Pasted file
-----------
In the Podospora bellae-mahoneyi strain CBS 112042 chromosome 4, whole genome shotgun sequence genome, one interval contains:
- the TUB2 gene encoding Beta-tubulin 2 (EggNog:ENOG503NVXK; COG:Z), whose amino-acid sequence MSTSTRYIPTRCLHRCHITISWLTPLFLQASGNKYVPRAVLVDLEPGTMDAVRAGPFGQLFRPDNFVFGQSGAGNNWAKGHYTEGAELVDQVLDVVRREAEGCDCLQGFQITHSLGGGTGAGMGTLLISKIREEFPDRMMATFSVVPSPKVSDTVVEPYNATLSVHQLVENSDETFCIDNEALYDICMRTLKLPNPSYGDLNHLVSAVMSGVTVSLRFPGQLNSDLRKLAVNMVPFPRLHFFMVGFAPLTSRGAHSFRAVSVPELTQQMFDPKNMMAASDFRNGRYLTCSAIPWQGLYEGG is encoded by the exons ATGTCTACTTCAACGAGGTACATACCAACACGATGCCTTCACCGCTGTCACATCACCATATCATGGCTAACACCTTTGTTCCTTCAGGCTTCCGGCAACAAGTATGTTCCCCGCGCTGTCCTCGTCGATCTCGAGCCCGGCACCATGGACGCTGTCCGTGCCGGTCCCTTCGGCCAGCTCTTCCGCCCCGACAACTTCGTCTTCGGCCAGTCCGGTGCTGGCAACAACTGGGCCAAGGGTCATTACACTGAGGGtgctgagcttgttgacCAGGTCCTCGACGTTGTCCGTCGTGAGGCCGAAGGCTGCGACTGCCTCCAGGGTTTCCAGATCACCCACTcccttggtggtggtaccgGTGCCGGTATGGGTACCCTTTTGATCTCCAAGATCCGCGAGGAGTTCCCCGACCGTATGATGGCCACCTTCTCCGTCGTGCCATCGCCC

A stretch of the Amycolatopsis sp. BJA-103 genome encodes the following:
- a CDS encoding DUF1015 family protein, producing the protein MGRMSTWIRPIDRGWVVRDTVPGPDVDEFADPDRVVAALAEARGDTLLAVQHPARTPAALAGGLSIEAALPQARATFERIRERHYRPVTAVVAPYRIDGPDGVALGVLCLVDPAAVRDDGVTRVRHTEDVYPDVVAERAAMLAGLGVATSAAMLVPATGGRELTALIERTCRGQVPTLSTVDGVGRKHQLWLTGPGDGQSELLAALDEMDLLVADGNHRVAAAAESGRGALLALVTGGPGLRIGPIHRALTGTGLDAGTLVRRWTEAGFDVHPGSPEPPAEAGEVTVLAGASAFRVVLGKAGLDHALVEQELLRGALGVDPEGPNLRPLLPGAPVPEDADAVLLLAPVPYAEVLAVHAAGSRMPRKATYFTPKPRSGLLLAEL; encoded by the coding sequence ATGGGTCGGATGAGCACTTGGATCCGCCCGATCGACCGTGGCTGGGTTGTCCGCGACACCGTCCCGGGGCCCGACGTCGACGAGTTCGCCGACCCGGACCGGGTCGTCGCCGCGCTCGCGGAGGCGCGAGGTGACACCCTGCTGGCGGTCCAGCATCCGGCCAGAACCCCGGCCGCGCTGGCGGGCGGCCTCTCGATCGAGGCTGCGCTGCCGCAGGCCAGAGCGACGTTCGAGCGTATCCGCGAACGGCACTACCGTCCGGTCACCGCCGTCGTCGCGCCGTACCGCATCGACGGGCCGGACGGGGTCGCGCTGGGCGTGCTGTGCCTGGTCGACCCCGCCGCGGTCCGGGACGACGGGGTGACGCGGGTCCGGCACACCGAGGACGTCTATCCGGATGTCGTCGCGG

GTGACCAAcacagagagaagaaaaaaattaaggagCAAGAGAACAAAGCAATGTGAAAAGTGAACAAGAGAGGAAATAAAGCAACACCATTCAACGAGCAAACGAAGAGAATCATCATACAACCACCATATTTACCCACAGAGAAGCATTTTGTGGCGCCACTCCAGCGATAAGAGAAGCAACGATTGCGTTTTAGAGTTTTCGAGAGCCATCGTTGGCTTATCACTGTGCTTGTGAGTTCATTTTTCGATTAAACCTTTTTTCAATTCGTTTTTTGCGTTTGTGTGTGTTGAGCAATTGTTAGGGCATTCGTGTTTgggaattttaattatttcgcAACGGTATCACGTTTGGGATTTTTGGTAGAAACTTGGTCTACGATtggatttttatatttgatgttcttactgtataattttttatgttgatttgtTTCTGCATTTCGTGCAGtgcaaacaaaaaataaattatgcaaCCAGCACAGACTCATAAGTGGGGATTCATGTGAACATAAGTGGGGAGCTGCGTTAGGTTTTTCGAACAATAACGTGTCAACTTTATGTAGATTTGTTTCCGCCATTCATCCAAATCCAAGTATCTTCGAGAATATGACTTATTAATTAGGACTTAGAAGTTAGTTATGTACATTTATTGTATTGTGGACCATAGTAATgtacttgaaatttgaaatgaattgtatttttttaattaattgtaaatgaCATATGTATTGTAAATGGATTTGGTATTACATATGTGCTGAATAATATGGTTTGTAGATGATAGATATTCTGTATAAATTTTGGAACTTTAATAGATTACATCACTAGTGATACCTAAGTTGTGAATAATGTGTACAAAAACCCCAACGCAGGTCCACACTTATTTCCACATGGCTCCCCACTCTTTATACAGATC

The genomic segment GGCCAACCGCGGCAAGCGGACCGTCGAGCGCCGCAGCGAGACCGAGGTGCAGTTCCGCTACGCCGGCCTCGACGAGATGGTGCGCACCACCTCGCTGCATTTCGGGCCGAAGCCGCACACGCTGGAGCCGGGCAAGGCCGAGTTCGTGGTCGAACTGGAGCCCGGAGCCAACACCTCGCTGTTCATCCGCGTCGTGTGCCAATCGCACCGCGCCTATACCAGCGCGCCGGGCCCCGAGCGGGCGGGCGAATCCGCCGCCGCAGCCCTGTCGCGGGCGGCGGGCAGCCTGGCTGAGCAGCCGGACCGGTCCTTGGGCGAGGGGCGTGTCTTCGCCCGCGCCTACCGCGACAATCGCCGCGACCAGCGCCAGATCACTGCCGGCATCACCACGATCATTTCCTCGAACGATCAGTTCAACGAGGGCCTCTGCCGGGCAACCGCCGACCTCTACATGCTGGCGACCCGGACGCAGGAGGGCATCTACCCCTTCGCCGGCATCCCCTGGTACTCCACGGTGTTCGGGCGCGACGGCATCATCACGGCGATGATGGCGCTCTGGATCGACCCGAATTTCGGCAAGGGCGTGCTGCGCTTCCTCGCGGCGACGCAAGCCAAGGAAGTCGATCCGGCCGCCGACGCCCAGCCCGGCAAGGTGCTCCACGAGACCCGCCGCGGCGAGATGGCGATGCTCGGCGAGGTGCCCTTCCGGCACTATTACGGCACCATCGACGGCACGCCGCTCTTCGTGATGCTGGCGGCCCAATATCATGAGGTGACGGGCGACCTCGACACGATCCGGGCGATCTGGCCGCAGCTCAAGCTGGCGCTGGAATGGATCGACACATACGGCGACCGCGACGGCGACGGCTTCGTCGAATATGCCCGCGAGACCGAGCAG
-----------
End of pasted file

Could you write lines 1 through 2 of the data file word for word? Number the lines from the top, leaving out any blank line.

In the Podospora bellae-mahoneyi strain CBS 112042 chromosome 4, whole genome shotgun sequence genome, one interval contains:
- the TUB2 gene encoding Beta-tubulin 2 (EggNog:ENOG503NVXK; COG:Z), whose amino-acid sequence MSTSTRYIPTRCLHRCHITISWLTPLFLQASGNKYVPRAVLVDLEPGTMDAVRAGPFGQLFRPDNFVFGQSGAGNNWAKGHYTEGAELVDQVLDVVRREAEGCDCLQGFQITHSLGGGTGAGMGTLLISKIREEFPDRMMATFSVVPSPKVSDTVVEPYNATLSVHQLVENSDETFCIDNEALYDICMRTLKLPNPSYGDLNHLVSAVMSGVTVSLRFPGQLNSDLRKLAVNMVPFPRLHFFMVGFAPLTSRGAHSFRAVSVPELTQQMFDPKNMMAASDFRNGRYLTCSAIPWQGLYEGG is encoded by the exons ATGTCTACTTCAACGAGGTACATACCAACACGATGCCTTCACCGCTGTCACATCACCATATCATGGCTAACACCTTTGTTCCTTCAGGCTTCCGGCAACAAGTATGTTCCCCGCGCTGTCCTCGTCGATCTCGAGCCCGGCACCATGGACGCTGTCCGTGCCGGTCCCTTCGGCCAGCTCTTCCGCCCCGACAACTTCGTCTTCGGCCAGTCCGGTGCTGGCAACAACTGGGCCAAGGGTCATTACACTGAGGGtgctgagcttgttgacCAGGTCCTCGACGTTGTCCGTCGTGAGGCCGAAGGCTGCGACTGCCTCCAGGGTTTCCAGATCACCCACTcccttggtggtggtaccgGTGCCGGTATGGGTACCCTTTTGATCTCCAAGATCCGCGAGGAGTTCCCCGACCGTATGATGGCCACCTTCTCCGTCGTGCCATCGCCC